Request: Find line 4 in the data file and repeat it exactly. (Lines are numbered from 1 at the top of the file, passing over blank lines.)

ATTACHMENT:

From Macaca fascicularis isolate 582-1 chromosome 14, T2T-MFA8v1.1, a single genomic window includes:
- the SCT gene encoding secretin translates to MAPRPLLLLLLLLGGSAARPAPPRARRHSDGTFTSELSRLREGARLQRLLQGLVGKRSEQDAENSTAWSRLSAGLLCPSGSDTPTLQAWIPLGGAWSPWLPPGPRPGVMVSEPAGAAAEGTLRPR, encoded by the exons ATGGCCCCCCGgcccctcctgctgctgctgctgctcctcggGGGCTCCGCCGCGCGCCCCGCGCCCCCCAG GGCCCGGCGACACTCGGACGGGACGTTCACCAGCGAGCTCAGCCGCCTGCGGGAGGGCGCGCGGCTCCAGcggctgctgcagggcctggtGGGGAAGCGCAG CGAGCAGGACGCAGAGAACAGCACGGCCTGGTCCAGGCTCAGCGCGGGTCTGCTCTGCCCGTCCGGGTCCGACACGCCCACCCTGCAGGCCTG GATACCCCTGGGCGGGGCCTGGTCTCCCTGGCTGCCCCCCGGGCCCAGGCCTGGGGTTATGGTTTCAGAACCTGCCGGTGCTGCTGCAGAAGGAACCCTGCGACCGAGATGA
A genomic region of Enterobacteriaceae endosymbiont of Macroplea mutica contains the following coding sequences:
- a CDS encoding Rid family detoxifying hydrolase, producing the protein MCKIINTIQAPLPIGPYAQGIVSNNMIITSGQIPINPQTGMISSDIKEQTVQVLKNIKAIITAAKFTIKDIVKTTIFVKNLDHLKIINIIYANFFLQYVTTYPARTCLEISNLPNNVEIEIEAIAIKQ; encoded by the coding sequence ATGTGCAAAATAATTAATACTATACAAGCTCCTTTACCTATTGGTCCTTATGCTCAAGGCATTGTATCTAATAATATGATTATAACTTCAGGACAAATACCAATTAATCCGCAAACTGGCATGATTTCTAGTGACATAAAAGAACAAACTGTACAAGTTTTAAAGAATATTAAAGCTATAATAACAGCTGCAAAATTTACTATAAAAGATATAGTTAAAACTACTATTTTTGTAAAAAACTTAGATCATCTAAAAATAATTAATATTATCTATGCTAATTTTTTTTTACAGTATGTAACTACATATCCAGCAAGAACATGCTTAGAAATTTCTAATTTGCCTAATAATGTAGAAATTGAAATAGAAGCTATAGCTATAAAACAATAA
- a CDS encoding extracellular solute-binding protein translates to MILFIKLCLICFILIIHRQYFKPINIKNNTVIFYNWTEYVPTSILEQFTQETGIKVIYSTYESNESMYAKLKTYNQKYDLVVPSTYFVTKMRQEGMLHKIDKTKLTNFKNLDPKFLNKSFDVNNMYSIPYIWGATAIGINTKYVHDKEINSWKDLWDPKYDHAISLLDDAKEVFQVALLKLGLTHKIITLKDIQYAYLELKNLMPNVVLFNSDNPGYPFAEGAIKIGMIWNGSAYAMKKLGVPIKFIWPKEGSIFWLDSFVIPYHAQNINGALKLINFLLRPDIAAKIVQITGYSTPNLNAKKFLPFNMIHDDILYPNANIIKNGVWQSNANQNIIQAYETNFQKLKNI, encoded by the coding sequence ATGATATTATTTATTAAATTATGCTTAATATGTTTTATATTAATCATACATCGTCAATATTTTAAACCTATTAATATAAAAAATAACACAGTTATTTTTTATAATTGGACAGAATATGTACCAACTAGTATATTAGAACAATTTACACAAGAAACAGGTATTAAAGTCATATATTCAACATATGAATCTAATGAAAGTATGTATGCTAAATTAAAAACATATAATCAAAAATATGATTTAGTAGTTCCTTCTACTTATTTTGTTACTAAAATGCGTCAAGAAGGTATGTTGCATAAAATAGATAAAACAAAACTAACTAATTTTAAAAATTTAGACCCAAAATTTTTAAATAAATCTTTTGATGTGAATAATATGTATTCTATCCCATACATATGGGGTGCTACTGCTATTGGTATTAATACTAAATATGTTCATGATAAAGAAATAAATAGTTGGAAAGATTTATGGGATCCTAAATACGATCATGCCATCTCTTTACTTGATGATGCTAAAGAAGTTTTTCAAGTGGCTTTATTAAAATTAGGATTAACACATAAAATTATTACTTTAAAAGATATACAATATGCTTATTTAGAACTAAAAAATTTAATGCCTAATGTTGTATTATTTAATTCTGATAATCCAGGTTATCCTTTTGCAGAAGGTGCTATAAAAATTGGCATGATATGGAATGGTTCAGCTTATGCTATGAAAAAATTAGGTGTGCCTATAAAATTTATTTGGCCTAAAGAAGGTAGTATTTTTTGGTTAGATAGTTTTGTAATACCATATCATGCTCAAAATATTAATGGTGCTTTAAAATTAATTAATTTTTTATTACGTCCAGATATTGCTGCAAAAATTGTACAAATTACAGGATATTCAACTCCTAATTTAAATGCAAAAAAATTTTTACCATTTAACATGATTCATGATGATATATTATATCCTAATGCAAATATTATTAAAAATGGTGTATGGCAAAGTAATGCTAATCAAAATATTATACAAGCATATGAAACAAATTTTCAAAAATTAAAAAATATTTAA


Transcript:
- a CDS encoding Rid family detoxifying hydrolase, producing the protein MCKIINTIQAPLPIGPYAQGIVSNNMIITSGQIPINPQTGMISSDIKEQTVQVLKNIKAIITAAKFTIKDIVKTTIFVKNLDHLKIINIIYANFFLQYVTTYPARTCLEISNLPNNVEIEIEAIAIKQ; encoded by the coding sequence ATGTGCAAAATAATTAATACTATACAAGCTCCTTTACCTATTGGTCCTTATGCTCAAGGCATTGTATCTAATAATATGATTATAACTTCAGGACAAATACCAATTAATCCGCAAACTGGCATGATTTCTAGTGACATAAAAGAACAAACTGTACAAGTTTTAAAGAATATTAAAGCTATAATAACAGCTGCAAAATTTACTATAAAAGATATAGTTAAAACTACTATTTTTGTAAAAAACTTAGATCATCTAAAAATAATTAATATTATCTATGCTAATTTTTTTTTACAGTATGTAACTACATATCCAGCAAGAACATGCTTAGAAATTTCTAATTTGCCTAATAATGTAGAAATTGAAATAGAAGCTATAGCTATAAAACAATAA